Rice Carries Ravens With Monster Day

The Pro Bowl running back ran for 191 yards and two touchdowns on 24 carries.

Posted by Ryan Mink on Sunday, January 1st, 2012 at 9:13 pm | Categories: 2011 Season Gameday, AFC North, Ryan Mink, Week 17 at Bengals

The Ravens have ridden running back Ray Rice down the stretch this year.

And he put them on his back when it mattered most.

In windy conditions in Cincinnati, Rice had a monster day to push the Ravens to the AFC North crown. He ran for 191 yards and two touchdowns on 24 carries.

Rice said this week that he had been to every AFC playoff game except for one – a home game. That was his driving force.

“It’s the first one for me, Joe [Flacco], Coach [John] Harbaugh,” Rice said. “We all came in together, and it’s just great to get that feeling now.”

Ray Rice Post-Game Locker Room

Rice, who was named to his second Pro Bowl this past week, broke several personal and team records on Sunday.

He notched 15 touchdowns this year, setting a new team record. His 1,339 rushing yards this season are a new personal single-season high.

He posted 2,068 total yards this season, a new career-high. It’s his second year in a row with more than 2,000 total yards.

Rice joins longtime St. Louis Rams running back Marshall Faulk as the only players in league history to register at least 1,200 rushing yards and 700 receiving yards in multiple seasons.

But records weren’t what Rice was running for on Sunday. With wind gusts of up to 30 miles per hour in Cincinnati, it was a better day to run than pass.

And Rice didn’t waste any time in making his impact felt.

On just the fourth play from scrimmage, Rice burst up field for a 70-yard touchdown that gave the Ravens a lead they never surrendered. It was the longest regular-season run of his career, topping a 67-yarder against Cleveland.

Rice cut behind right guard Marshal Yanda, who started despite rib and thigh bruises that made him doubtful to play. Blocks by fellow Pro Bowler Vonta Leach and right tackle Michael Oher sprung Rice.

“It was a total team effort,” Rice said. “Running backs, we get the glory. But man, I know it’s going to get expensive with what I have to get for my offensive line.

“But don’t worry about it. It ain’t about the money. I have to get those guys something nice. They set it up for me nice this year.”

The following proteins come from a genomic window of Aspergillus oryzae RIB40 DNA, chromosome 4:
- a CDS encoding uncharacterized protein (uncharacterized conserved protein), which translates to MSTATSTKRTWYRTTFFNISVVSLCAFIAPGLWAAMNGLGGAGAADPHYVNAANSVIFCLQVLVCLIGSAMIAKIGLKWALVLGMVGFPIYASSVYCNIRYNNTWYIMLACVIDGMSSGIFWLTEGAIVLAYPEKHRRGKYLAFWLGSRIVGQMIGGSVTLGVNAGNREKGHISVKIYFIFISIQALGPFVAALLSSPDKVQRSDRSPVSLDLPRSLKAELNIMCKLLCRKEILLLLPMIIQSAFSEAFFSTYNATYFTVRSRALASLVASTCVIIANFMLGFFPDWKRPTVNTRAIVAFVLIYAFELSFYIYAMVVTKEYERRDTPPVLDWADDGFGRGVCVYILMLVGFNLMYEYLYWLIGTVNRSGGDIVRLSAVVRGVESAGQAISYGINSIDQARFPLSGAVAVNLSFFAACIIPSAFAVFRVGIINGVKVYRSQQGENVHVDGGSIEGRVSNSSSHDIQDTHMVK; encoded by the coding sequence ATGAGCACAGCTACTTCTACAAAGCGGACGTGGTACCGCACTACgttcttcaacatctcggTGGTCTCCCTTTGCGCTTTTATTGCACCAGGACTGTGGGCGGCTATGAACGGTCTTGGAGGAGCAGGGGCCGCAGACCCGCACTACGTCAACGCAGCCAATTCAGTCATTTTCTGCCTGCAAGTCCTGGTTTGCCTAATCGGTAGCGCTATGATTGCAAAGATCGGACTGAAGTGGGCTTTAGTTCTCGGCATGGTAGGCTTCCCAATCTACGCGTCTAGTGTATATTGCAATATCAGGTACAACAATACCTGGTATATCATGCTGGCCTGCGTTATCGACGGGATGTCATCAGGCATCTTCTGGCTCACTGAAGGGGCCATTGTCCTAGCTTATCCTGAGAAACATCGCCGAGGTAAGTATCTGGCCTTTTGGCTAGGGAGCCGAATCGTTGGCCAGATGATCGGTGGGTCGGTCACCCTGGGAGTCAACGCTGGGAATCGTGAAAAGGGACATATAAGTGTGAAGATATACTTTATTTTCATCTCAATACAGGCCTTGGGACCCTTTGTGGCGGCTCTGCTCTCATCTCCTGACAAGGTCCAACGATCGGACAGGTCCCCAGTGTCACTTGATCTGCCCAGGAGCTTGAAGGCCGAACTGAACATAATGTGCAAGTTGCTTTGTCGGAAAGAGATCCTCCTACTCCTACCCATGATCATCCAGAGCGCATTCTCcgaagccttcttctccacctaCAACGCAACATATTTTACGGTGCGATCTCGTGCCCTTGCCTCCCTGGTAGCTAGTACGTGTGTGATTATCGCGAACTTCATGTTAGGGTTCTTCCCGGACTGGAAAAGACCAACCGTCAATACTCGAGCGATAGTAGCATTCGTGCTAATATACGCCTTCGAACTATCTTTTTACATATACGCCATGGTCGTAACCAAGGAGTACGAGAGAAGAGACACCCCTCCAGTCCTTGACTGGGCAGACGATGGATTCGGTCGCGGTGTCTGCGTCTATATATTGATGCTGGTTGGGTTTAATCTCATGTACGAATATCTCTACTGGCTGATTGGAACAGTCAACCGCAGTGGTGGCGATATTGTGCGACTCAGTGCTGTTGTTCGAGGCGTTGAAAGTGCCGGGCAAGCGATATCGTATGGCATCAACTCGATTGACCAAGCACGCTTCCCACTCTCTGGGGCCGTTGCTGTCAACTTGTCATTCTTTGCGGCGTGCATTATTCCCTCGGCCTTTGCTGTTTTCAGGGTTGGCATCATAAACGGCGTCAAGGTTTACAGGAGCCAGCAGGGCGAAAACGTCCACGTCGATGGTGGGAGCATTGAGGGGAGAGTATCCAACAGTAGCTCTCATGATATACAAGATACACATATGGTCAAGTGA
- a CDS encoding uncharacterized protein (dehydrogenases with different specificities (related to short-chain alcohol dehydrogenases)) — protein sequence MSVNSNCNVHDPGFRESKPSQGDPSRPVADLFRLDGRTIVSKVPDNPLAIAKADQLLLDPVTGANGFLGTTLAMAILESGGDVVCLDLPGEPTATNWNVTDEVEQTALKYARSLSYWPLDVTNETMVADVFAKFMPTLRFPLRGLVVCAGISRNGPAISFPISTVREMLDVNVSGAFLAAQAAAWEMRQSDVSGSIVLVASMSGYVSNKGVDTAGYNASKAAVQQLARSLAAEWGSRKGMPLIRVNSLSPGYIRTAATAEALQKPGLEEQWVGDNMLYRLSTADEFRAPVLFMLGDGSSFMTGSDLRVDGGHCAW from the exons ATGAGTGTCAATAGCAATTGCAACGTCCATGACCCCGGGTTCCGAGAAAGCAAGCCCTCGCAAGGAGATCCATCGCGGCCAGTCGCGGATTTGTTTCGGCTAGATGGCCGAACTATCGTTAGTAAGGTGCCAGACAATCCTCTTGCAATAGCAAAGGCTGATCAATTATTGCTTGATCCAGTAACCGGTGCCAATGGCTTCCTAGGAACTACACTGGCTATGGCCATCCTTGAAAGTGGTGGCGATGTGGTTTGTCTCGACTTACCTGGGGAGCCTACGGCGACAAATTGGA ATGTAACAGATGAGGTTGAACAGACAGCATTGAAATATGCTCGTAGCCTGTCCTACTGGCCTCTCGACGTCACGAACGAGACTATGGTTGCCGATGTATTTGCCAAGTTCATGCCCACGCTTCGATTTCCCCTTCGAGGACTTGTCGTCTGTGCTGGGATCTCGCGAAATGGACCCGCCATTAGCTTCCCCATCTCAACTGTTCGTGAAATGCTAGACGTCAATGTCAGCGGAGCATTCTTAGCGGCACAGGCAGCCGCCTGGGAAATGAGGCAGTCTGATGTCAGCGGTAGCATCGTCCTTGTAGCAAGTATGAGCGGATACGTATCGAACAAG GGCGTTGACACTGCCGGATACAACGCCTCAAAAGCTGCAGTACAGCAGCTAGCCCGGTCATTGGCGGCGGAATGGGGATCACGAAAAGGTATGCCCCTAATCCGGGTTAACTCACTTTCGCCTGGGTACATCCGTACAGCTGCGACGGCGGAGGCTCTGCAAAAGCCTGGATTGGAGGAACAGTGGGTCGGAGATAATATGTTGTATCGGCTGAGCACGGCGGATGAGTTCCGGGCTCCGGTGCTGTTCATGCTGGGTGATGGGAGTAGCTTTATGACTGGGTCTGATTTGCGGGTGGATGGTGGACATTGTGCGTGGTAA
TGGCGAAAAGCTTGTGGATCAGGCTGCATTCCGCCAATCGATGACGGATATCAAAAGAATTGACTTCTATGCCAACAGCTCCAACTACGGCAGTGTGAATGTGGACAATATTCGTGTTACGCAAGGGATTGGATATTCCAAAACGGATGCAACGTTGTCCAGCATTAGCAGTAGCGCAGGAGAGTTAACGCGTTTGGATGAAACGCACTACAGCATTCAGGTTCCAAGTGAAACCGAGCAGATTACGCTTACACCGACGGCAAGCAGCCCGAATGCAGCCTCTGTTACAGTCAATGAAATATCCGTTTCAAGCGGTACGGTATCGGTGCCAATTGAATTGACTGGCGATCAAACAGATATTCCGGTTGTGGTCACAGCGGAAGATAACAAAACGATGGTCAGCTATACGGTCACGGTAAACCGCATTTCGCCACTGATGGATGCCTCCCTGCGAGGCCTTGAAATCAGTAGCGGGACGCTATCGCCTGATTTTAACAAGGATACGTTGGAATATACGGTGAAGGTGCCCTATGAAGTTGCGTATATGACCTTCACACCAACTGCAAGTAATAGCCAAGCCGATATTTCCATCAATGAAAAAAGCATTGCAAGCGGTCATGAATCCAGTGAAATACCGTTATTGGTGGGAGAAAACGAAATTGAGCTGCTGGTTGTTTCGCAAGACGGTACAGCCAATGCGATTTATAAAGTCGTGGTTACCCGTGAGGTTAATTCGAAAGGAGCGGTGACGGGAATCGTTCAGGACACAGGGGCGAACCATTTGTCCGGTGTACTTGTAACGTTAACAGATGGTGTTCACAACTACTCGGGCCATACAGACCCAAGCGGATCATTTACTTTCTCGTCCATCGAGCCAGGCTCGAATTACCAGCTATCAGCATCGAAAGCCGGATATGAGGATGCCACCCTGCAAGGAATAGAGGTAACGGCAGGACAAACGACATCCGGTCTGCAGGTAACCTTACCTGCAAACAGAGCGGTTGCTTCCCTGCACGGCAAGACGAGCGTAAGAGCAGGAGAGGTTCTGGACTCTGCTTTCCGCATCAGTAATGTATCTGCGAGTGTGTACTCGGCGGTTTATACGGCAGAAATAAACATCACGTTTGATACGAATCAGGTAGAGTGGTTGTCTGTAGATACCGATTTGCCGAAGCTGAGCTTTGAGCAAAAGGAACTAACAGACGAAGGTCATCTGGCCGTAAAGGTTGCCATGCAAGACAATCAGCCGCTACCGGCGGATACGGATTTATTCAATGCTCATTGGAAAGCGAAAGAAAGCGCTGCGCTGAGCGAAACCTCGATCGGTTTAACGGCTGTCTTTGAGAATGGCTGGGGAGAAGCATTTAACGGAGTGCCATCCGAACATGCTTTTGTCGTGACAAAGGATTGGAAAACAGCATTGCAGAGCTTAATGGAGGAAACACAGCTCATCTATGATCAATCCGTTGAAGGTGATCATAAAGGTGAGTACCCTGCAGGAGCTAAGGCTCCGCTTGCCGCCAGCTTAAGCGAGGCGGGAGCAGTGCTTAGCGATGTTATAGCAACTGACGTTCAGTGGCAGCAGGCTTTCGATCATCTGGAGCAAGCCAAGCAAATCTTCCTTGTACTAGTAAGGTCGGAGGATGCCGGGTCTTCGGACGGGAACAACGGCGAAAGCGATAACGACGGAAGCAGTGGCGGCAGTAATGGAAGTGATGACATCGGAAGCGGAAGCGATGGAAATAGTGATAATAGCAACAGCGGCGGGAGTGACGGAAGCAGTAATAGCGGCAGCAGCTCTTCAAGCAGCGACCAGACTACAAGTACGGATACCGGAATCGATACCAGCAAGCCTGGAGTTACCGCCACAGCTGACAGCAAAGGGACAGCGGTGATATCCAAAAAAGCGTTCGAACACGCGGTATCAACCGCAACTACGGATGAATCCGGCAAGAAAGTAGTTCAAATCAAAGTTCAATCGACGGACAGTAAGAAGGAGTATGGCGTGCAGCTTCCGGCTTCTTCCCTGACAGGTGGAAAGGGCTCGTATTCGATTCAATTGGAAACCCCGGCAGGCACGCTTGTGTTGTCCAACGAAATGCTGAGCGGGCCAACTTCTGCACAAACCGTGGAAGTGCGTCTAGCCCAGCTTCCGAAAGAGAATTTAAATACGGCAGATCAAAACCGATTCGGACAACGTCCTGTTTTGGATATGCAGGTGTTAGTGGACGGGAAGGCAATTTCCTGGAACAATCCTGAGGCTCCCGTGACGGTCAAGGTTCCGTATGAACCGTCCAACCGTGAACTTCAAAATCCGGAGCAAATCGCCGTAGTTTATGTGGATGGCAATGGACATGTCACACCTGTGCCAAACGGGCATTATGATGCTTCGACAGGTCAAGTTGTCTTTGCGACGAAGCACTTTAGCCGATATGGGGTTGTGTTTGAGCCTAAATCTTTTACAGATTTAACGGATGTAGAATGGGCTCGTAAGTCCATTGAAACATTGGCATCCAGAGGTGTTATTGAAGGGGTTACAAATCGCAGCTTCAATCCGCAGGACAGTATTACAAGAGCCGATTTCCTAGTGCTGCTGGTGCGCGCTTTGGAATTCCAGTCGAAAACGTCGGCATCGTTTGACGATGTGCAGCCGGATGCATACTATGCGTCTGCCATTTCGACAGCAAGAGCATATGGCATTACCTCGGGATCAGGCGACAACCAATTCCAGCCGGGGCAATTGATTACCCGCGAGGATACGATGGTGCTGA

Rice continued to bang away at the Bengals defensive line, then laid down the hammer in the fourth quarter with his 51-yard touchdown. The Ravens had just a four-point lead at the time. Rice made it 24-13 with five minutes, 52 seconds remaining.

Rice largely carried the Ravens offense down the stretch of the regular season.

It started with 104 yards against the Bengals in their first matchup on Nov. 20. He piled up 204 yards in a win over Cleveland two weeks later, then ripped off 103 against Indianapolis the next. Rice had a career-long, 42-yard touchdown catch against Cleveland last week.

As they head into a bye week, the Ravens can thank their running back and let him get some rest.

But Rice spent his postgame press conference thanking them. He was particularly inspired by the fact that Yanda was even playing.

“For Marshal Yanda to even be playing was huge,” Rice said.

“The run game is different when he’s not in there. So for him to say, ‘You know what, I’m going to tough this one out because I know what’s at stake,’ shows what kind of guys we have on our team.”

Rice finished his second touchdown run of the day with a leap into the end zone as he stumbled down the stretch. But he has done anything but falter at the end of this year.

With the Ravens needing every single win to hold onto the division lead over the Pittsburgh Steelers, Rice helped carried the offense in the colder months of the season.

“December, January football in the AFC North, you have to be able to run the ball and you have to complete passes,” Head Coach John Harbaugh said.

“Sometimes in the running game, you have to keep pounding it in there. … We broke one there [with the 51-yarder]. I think Ray finishing both those runs was pretty impressive.”

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